Thursday, September 27, 2018

The Good Doctor 2x01 Review: "Hello" (Learning and Adapting) [Contributor: Araceli Aviles]

(Photo credit: ABC)

Original Airdate: September 24, 2018

The Good Doctor is one of a few shows that has managed to grab hold of our hearts, without clinging larger-than-life catastrophes. This show doesn’t need gimmicks, which we should all appreciate. Instead, its focus remains on the premise — that of a young, autistic doctor trying to be accepted as an equal in a demanding profession. Some shows switch up the direction as time progresses, straying from the pilot’s central question. For The Good Doctor, that question was whether or not a person with autism can thrive in a demanding profession. He can do the job, and he can be taken seriously in the job, but can he succeed long-term? That ends up being the central question for all the residents, which is the point. At the end of the day, there is no difference between all of the residents’ struggle. They’ll just go about getting to that end goal in different ways.

Which brings us to season two. Each second year resident has their own weaknesses that they have to work on. The path for each resident was laid out by Dr. Andrews, who has now taken the hospital presidency from Dr. Glassman. The advice is as you’d expect (Morgan lacks compassion, Claire lacks initiative, etc). Everyone knows that Shaun needs to work on his communication skills (though he actually works quite well with the homeless community).

Of course, Andrews is more of a managerial type of doctor. Every hospital — especially one that needs funds to not only thrive, but provide outreach programs — needs one. But like his residents moving into their second year, he too has things to learn. If he hopes to keep this job as long as Glassman did, he has to push his doctors into trusting their abilities. In a weird cyclical way, that is how Andrews will learn to trust them in return. It would be nice if he could have done this before prematurely creating buzz for a major cardio surgery before its risks were properly assessed, but live and learn.

Dr. Andrews proved he was more than an antagonist by chastising Dr. Kalu’s actions last season, and he was right. Kalu compromised himself in more ways than one, and he used a false claim of racial discrimination to minimize his own mistakes. In the long sequence of events, you could pick apart the why and the good intentions in it all. But ultimately, Andrews was right — and Kalu knew it. It doesn’t invalidate all of Kalu’s good work, but he could use a fresh start. Not before pushing for one last case, and one final lesson, with his friend though.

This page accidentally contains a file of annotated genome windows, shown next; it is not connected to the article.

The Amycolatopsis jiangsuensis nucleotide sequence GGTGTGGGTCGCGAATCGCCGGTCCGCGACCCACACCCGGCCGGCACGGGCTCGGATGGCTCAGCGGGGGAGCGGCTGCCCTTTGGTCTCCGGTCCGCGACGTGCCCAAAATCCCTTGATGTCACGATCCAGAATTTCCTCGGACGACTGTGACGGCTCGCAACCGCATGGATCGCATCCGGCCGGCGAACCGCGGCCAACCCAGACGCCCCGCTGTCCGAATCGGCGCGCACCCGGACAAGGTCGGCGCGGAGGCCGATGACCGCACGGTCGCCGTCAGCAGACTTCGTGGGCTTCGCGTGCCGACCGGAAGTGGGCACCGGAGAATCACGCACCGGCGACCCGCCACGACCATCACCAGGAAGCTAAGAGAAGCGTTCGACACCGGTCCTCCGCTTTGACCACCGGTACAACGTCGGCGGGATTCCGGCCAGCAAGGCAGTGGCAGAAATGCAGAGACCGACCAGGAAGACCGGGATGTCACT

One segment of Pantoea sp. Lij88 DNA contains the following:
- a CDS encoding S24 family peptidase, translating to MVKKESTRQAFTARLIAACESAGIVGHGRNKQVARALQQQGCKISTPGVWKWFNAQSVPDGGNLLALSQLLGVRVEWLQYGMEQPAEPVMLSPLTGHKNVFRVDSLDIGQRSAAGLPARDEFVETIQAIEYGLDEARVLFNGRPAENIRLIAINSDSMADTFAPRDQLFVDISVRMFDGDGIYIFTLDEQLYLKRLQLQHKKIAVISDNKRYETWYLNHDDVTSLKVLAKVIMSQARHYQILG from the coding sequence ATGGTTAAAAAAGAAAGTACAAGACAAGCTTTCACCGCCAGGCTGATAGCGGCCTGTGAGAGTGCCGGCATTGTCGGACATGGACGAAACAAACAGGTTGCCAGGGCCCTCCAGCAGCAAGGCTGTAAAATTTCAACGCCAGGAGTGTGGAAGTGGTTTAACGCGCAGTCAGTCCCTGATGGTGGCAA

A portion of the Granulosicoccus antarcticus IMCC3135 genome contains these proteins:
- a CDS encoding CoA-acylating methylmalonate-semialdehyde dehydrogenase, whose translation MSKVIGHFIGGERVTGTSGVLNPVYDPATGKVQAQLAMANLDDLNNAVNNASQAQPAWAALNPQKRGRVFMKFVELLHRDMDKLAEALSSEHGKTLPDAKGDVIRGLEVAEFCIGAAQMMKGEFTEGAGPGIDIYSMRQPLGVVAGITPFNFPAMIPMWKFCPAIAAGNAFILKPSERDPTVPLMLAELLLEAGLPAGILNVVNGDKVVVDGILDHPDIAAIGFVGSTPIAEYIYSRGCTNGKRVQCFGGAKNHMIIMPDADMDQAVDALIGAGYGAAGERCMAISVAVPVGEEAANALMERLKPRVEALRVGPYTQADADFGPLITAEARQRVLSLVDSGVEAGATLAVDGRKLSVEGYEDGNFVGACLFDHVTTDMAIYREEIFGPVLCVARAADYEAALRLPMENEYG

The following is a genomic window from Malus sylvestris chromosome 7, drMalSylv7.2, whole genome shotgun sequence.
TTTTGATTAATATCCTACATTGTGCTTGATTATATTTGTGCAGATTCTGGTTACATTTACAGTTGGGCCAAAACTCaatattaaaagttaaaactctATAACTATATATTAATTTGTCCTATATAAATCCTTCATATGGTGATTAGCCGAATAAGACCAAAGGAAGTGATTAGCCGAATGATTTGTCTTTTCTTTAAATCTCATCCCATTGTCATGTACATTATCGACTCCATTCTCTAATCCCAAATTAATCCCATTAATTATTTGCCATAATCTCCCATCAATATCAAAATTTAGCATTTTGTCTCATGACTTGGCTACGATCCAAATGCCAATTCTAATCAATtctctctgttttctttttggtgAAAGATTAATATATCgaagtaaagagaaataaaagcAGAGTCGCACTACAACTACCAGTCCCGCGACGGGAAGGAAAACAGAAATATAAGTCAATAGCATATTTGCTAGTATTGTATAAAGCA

Everything that Jared Kalu did in this episode was bittersweet and completely right. He was right to stand up for himself and his right to treat a patient. He was right to stand up for Shaun with Andrews, asking the man to respect Shaun when he is trying to speak, in his own way. And Kalu was also right to turn down Claire’s request to stay. It was made out of guilt more than anything else. Living in a fantasy world of "what if’s" helps no one. It just makes you twitch to realize that Kalu displayed his best self once he had one foot out the door. At least he was able to leave Shaun with some food for thought.

For the first half of this episode, Shaun refused to see Dr. Glassman. Since he can’t physically do anything, he doesn’t see the point. "Just being there" is an abstract concept. And this point, I cannot stress enough: The first rule to understanding someone with autism is that they have trouble with abstract concepts. It does not make Shaun obtuse or unaffected. It just means he has feelings he cannot adequately make sense of, so he keeps things in practicalities.

Even when Shaun finally does go see Glassman, he is quickly inspired into action regarding his homeless patient. This leaves Glassman to the mercy of his oncologist, Dr. Marina Blaize (House alum Lisa Edelstein). She is also one of Glassman’s former mentees — one who won’t take his pushy self-treatment. She’s the kind of doctor who has the strong spine to treat other doctors. Between her putting her foot down, and Shaun keeping his mentor focused on the facts, Glassman is in for a rough road ahead.

1 comment:

  1. Freddie Highmore's character's name is Shaun and not Sean.